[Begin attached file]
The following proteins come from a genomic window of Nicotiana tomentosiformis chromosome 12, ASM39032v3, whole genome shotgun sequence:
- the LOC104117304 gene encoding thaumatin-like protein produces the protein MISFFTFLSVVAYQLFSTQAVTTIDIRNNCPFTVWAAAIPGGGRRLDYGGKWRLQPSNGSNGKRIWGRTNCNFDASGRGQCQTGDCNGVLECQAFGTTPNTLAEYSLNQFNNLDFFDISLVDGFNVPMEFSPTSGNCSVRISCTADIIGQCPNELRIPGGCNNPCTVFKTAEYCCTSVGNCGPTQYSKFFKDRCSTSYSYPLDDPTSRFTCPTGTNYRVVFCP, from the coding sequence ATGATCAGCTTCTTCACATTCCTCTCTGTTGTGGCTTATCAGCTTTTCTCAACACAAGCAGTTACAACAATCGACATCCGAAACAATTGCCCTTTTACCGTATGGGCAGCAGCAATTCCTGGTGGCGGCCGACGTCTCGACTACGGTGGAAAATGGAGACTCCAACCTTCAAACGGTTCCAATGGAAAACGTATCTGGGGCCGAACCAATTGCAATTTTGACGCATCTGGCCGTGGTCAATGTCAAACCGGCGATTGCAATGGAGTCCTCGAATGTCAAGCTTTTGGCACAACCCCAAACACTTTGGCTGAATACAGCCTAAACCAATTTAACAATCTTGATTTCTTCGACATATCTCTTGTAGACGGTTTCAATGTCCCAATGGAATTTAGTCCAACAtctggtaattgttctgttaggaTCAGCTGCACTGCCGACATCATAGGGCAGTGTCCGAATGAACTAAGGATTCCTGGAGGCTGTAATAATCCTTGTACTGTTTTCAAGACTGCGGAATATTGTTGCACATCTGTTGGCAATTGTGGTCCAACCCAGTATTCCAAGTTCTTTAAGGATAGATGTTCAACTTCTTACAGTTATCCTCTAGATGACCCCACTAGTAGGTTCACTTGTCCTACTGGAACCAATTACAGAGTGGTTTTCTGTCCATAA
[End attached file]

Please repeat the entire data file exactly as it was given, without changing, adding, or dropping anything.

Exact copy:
The following proteins come from a genomic window of Nicotiana tomentosiformis chromosome 12, ASM39032v3, whole genome shotgun sequence:
- the LOC104117304 gene encoding thaumatin-like protein produces the protein MISFFTFLSVVAYQLFSTQAVTTIDIRNNCPFTVWAAAIPGGGRRLDYGGKWRLQPSNGSNGKRIWGRTNCNFDASGRGQCQTGDCNGVLECQAFGTTPNTLAEYSLNQFNNLDFFDISLVDGFNVPMEFSPTSGNCSVRISCTADIIGQCPNELRIPGGCNNPCTVFKTAEYCCTSVGNCGPTQYSKFFKDRCSTSYSYPLDDPTSRFTCPTGTNYRVVFCP, from the coding sequence ATGATCAGCTTCTTCACATTCCTCTCTGTTGTGGCTTATCAGCTTTTCTCAACACAAGCAGTTACAACAATCGACATCCGAAACAATTGCCCTTTTACCGTATGGGCAGCAGCAATTCCTGGTGGCGGCCGACGTCTCGACTACGGTGGAAAATGGAGACTCCAACCTTCAAACGGTTCCAATGGAAAACGTATCTGGGGCCGAACCAATTGCAATTTTGACGCATCTGGCCGTGGTCAATGTCAAACCGGCGATTGCAATGGAGTCCTCGAATGTCAAGCTTTTGGCACAACCCCAAACACTTTGGCTGAATACAGCCTAAACCAATTTAACAATCTTGATTTCTTCGACATATCTCTTGTAGACGGTTTCAATGTCCCAATGGAATTTAGTCCAACAtctggtaattgttctgttaggaTCAGCTGCACTGCCGACATCATAGGGCAGTGTCCGAATGAACTAAGGATTCCTGGAGGCTGTAATAATCCTTGTACTGTTTTCAAGACTGCGGAATATTGTTGCACATCTGTTGGCAATTGTGGTCCAACCCAGTATTCCAAGTTCTTTAAGGATAGATGTTCAACTTCTTACAGTTATCCTCTAGATGACCCCACTAGTAGGTTCACTTGTCCTACTGGAACCAATTACAGAGTGGTTTTCTGTCCATAA